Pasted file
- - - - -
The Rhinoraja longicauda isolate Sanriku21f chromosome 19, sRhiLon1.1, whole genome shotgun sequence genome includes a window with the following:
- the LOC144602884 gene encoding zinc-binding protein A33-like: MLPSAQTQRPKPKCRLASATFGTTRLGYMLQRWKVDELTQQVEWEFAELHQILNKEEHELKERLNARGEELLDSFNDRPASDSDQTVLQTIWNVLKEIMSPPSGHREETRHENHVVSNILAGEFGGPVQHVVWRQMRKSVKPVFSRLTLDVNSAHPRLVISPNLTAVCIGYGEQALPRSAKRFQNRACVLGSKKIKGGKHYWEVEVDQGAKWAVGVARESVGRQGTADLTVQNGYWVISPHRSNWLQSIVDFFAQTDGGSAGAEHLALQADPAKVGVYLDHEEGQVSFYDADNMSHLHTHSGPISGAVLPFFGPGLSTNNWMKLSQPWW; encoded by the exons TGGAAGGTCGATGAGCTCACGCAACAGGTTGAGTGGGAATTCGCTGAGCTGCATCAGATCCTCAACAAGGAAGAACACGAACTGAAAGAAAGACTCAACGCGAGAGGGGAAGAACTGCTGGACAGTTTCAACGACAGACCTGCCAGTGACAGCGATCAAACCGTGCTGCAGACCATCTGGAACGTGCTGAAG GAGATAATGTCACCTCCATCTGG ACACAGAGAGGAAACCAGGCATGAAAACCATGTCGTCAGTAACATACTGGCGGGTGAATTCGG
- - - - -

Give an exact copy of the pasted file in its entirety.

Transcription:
The Rhinoraja longicauda isolate Sanriku21f chromosome 19, sRhiLon1.1, whole genome shotgun sequence genome includes a window with the following:
- the LOC144602884 gene encoding zinc-binding protein A33-like: MLPSAQTQRPKPKCRLASATFGTTRLGYMLQRWKVDELTQQVEWEFAELHQILNKEEHELKERLNARGEELLDSFNDRPASDSDQTVLQTIWNVLKEIMSPPSGHREETRHENHVVSNILAGEFGGPVQHVVWRQMRKSVKPVFSRLTLDVNSAHPRLVISPNLTAVCIGYGEQALPRSAKRFQNRACVLGSKKIKGGKHYWEVEVDQGAKWAVGVARESVGRQGTADLTVQNGYWVISPHRSNWLQSIVDFFAQTDGGSAGAEHLALQADPAKVGVYLDHEEGQVSFYDADNMSHLHTHSGPISGAVLPFFGPGLSTNNWMKLSQPWW; encoded by the exons TGGAAGGTCGATGAGCTCACGCAACAGGTTGAGTGGGAATTCGCTGAGCTGCATCAGATCCTCAACAAGGAAGAACACGAACTGAAAGAAAGACTCAACGCGAGAGGGGAAGAACTGCTGGACAGTTTCAACGACAGACCTGCCAGTGACAGCGATCAAACCGTGCTGCAGACCATCTGGAACGTGCTGAAG GAGATAATGTCACCTCCATCTGG ACACAGAGAGGAAACCAGGCATGAAAACCATGTCGTCAGTAACATACTGGCGGGTGAATTCGG